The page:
Eyes on the Prize

by The New Republic | September 8, 2003

The park service no longer counts crowds on the National Mall. And, for the organizers of the fortieth anniversary of the March on Washington, that's a good thing, because last week's turnout was miserable. In 1983, the march's twentieth anniversary drew 250,000. The thirtieth garnered 75,000. And this year? Twenty thousand, at best.Why the diminishing interest? Perhaps because, in arguably the most important civil rights battle of the year, the civil rights groups are awol. That battle, contrary to what one might assume from the speakers at the march, isn't being fought in Iraq; it's being fought in Alabama. And it's not being led by Kweisi Mfume or Jesse Jackson; it's being led by a conservative Republican named Bob Riley. Riley is that rarest of creatures: A genuinely inspiring politician. As a member of the House of Representatives, his hard-right instincts won him annual commendations from Grover Norquist's fanatically anti-tax group, Americans for Tax Reform. But, when he took over this year as Alabama governor, he encountered three ideologically discomforting truths about his state's tax system. First, it wasn't producing enough revenue to balance the budget, as the state constitution required. Second, it wasn't producing enough revenue to guarantee even a minimally adequate education for Alabama's children. Third, it fell largely on the poor. In other words, Alabama has the kind of tax system Norquist wants for the United States. The state constitution, rewritten in 1901 at the behest of timber and cotton interests, largely exempts Alabama's extractive industries from property taxes. As a result, while timber companies own 71 percent of the state's land, they pay less than 2 percent of its property taxes. So how does Alabama make up for this lack of revenue? Partly, it doesn't: Its schools are the worst funded in the country, and last year the state tied for last in national writing tests. Partly, it taxes the poor. In most states, state income taxes kick in at around $18,000. In Alabama, they kick in at a breathtaking $4, 600--or about one-fourth of the poverty line for a family of four. The state collects the majority of its revenue through highly regressive sales taxes; in some counties, the tax on groceries reaches 11 percent. A study by the liberal Citizens for Tax Justice found that, while the poorest one-fifth of Alabamians pay more than 10 percent of their income in taxes, the wealthiest 1 percent pay less than 4 percent. Riley is trying to change this. He wants to exempt families below the poverty line from state income taxes while boosting property and state income taxes for the wealthy. As a result, the poorest two-thirds of Alabamians would see their taxes hold steady or go down. The wealthiest one-third would pay more, although still less than in most states. Riley's plan would bring in enough new revenue to balance the budget. It would also fund an intensive K-6 reading initiative, a salary boost for teachers willing to work in the worst schools, and college scholarships for high school seniors with good grades and test scores. In return for the new money, Riley has convinced Alabama's teachers' unions to scrap tenure for all new hires, giving principals far more authority to fire bad teachers. As Buddy Bell, minister at Landmark Church of Christ in Montgomery, recently told the Montgomery Advertiser, "This is the most courageous thing I have ever seen a governor do." There's just one problem: To get his plan passed, Riley has to amend the Alabama constitution, which requires a statewide vote, set for September 9. And recent polls suggest the vote will be no. One reason is that Alabamians just viscerally loathe taxes. According to the Alabama Association of School Boards, since 1988 voters in various counties have rejected 57 of the 91 proposed property tax increases for schools. Another reason is that the plan's opponents, funded largely by--surprise!--big timber and agricultural interests, have raised three times as much as its supporters. National GOP groups have joined in as well. Norquist recently told The Washington Post he would make Riley "the poster child for Republicans who go bad. I want every conservative Republican elected official in the United States to watch Bob Riley lose and learn from it. " But there's one more reason the plan is behind in the polls: National civil rights groups have barely lifted a finger for it. Riley's plan would arguably do more for black and poor Alabamians than anything since the civil rights era. And yet, as far as I can tell, it received not a single mention at last week's anniversary March on Washington. You won't find any reference to it on the naacp's website. In fact, the only prominent African American who has publically announced a trip to Alabama to support the initiative is "American Idol" winner Ruben Studdard. Capitalizing on that indifference, Norquist and company have turned many black Alabamians against Riley's plan. An ad on black radio features a man warning, "Our property taxes could go up as much as fo' hundred percent" (400 percent sounds like a lot, but Alabama's property taxes are so low that the average homeowner would pay only $94 more per year, a sum that Riley's plan more than counteracts with state income tax cuts and increased federal income tax deductions). Some have suggested that Alabama's black leaders are sitting on their hands because Riley vetoed a bill to restore voting rights to ex- felons. A recent Birmingham News poll found black voters split on the plan and voters earning less than $30,000 strongly against it. A national effort by civil rights organizations could change that. The naacp and the Urban League, not to mention the Democratic Party, should be sending college students to Montgomery and Birmingham by the busloads. Al Sharpton, Jackson, and Mfume should be taking up residence in the state. Alabama GOP Chairman Marty Connors recently told The Washington Post that, "If this can pass in Alabama, it could be a precedent to attempt it elsewhere." And he's absolutely right. Riley, who couches his reforms in biblical language about the obligation to "take care of the least among us," is one of the few white politicians in recent history to try to use religion on behalf of social justice. He's won significant white evangelical backing, and, if his plan passes, it could upend conventional wisdom about what is politically, and morally, possible in the South. A conservative white Republican has thrown down the gauntlet to the supposed custodians of Dr. King's dream: Speak now or forever hold your peace.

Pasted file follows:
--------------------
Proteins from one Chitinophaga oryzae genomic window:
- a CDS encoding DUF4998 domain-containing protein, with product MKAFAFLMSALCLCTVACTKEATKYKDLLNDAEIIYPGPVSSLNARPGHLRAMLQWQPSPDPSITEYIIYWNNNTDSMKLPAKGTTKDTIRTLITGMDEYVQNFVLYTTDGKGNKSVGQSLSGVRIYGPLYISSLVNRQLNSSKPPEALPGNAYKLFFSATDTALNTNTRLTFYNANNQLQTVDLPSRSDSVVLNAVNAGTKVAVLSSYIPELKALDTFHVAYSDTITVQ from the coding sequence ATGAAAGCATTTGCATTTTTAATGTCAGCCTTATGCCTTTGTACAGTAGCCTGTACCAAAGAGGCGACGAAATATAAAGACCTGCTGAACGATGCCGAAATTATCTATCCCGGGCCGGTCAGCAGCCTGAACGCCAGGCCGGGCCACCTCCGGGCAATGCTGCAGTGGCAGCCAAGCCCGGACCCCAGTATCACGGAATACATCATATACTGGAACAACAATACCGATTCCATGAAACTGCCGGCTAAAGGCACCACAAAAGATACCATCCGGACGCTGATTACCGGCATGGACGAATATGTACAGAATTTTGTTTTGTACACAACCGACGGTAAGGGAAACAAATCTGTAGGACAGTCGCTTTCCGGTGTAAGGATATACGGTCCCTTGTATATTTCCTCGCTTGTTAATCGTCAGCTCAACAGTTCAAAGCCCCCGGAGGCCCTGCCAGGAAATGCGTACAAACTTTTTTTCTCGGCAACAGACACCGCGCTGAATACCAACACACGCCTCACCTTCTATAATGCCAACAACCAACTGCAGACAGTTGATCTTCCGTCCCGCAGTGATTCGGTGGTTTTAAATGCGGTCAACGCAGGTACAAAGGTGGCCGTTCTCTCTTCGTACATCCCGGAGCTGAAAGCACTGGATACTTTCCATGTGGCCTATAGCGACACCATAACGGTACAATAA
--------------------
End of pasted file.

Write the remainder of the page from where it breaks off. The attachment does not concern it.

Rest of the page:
By Peter Beinart